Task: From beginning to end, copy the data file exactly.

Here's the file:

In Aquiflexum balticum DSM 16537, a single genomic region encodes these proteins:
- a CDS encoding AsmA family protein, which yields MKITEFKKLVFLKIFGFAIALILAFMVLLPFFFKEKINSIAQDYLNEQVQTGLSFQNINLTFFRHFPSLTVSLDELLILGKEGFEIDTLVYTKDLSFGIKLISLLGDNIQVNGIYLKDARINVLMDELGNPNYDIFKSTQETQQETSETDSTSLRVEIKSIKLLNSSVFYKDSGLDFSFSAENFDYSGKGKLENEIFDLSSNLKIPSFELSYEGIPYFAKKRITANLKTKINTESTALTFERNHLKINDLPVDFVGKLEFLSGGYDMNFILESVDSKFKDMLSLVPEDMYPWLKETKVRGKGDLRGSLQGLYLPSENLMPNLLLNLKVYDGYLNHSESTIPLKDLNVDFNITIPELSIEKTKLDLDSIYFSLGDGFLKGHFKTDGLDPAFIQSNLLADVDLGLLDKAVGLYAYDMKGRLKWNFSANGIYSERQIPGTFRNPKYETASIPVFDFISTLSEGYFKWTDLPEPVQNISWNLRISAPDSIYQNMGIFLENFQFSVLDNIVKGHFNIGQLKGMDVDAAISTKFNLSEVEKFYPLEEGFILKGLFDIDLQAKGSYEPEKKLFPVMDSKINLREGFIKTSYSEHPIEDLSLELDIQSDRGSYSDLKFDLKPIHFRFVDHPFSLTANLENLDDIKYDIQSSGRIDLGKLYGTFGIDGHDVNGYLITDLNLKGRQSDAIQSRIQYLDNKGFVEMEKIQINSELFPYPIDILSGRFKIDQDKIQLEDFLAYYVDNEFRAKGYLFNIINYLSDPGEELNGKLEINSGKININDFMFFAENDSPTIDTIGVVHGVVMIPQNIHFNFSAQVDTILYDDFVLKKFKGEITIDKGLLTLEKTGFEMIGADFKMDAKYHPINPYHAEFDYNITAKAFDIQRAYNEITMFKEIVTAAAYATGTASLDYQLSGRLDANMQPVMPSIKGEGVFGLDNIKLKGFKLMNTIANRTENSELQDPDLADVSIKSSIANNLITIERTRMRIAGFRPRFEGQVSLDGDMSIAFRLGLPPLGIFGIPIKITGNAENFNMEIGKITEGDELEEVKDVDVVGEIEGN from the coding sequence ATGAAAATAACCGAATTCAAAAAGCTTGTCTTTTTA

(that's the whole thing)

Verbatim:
In Aquiflexum balticum DSM 16537, a single genomic region encodes these proteins:
- a CDS encoding AsmA family protein, which yields MKITEFKKLVFLKIFGFAIALILAFMVLLPFFFKEKINSIAQDYLNEQVQTGLSFQNINLTFFRHFPSLTVSLDELLILGKEGFEIDTLVYTKDLSFGIKLISLLGDNIQVNGIYLKDARINVLMDELGNPNYDIFKSTQETQQETSETDSTSLRVEIKSIKLLNSSVFYKDSGLDFSFSAENFDYSGKGKLENEIFDLSSNLKIPSFELSYEGIPYFAKKRITANLKTKINTESTALTFERNHLKINDLPVDFVGKLEFLSGGYDMNFILESVDSKFKDMLSLVPEDMYPWLKETKVRGKGDLRGSLQGLYLPSENLMPNLLLNLKVYDGYLNHSESTIPLKDLNVDFNITIPELSIEKTKLDLDSIYFSLGDGFLKGHFKTDGLDPAFIQSNLLADVDLGLLDKAVGLYAYDMKGRLKWNFSANGIYSERQIPGTFRNPKYETASIPVFDFISTLSEGYFKWTDLPEPVQNISWNLRISAPDSIYQNMGIFLENFQFSVLDNIVKGHFNIGQLKGMDVDAAISTKFNLSEVEKFYPLEEGFILKGLFDIDLQAKGSYEPEKKLFPVMDSKINLREGFIKTSYSEHPIEDLSLELDIQSDRGSYSDLKFDLKPIHFRFVDHPFSLTANLENLDDIKYDIQSSGRIDLGKLYGTFGIDGHDVNGYLITDLNLKGRQSDAIQSRIQYLDNKGFVEMEKIQINSELFPYPIDILSGRFKIDQDKIQLEDFLAYYVDNEFRAKGYLFNIINYLSDPGEELNGKLEINSGKININDFMFFAENDSPTIDTIGVVHGVVMIPQNIHFNFSAQVDTILYDDFVLKKFKGEITIDKGLLTLEKTGFEMIGADFKMDAKYHPINPYHAEFDYNITAKAFDIQRAYNEITMFKEIVTAAAYATGTASLDYQLSGRLDANMQPVMPSIKGEGVFGLDNIKLKGFKLMNTIANRTENSELQDPDLADVSIKSSIANNLITIERTRMRIAGFRPRFEGQVSLDGDMSIAFRLGLPPLGIFGIPIKITGNAENFNMEIGKITEGDELEEVKDVDVVGEIEGN from the coding sequence ATGAAAATAACCGAATTCAAAAAGCTTGTCTTTTTA